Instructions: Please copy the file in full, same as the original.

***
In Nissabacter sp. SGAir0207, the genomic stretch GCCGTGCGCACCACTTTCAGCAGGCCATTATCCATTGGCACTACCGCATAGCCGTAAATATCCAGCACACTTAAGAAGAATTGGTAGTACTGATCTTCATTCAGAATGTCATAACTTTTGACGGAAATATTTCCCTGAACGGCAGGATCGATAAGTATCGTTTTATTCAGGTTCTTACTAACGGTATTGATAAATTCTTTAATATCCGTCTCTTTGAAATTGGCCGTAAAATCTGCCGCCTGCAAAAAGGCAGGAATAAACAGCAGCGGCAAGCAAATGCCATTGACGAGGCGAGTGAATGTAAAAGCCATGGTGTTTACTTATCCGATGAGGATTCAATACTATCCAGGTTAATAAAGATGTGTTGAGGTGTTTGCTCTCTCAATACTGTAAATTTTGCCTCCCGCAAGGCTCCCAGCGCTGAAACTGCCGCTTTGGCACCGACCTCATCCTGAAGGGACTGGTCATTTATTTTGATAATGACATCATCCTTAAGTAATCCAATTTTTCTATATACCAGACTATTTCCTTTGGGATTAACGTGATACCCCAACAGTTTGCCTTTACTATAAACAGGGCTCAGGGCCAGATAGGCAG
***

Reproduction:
In Nissabacter sp. SGAir0207, the genomic stretch GCCGTGCGCACCACTTTCAGCAGGCCATTATCCATTGGCACTACCGCATAGCCGTAAATATCCAGCACACTTAAGAAGAATTGGTAGTACTGATCTTCATTCAGAATGTCATAACTTTTGACGGAAATATTTCCCTGAACGGCAGGATCGATAAGTATCGTTTTATTCAGGTTCTTACTAACGGTATTGATAAATTCTTTAATATCCGTCTCTTTGAAATTGGCCGTAAAATCTGCCGCCTGCAAAAAGGCAGGAATAAACAGCAGCGGCAAGCAAATGCCATTGACGAGGCGAGTGAATGTAAAAGCCATGGTGTTTACTTATCCGATGAGGATTCAATACTATCCAGGTTAATAAAGATGTGTTGAGGTGTTTGCTCTCTCAATACTGTAAATTTTGCCTCCCGCAAGGCTCCCAGCGCTGAAACTGCCGCTTTGGCACCGACCTCATCCTGAAGGGACTGGTCATTTATTTTGATAATGACATCATCCTTAAGTAATCCAATTTTTCTATATACCAGACTATTTCCTTTGGGATTAACGTGATACCCCAACAGTTTGCCTTTACTATAAACAGGGCTCAGGGCCAGATAGGCAG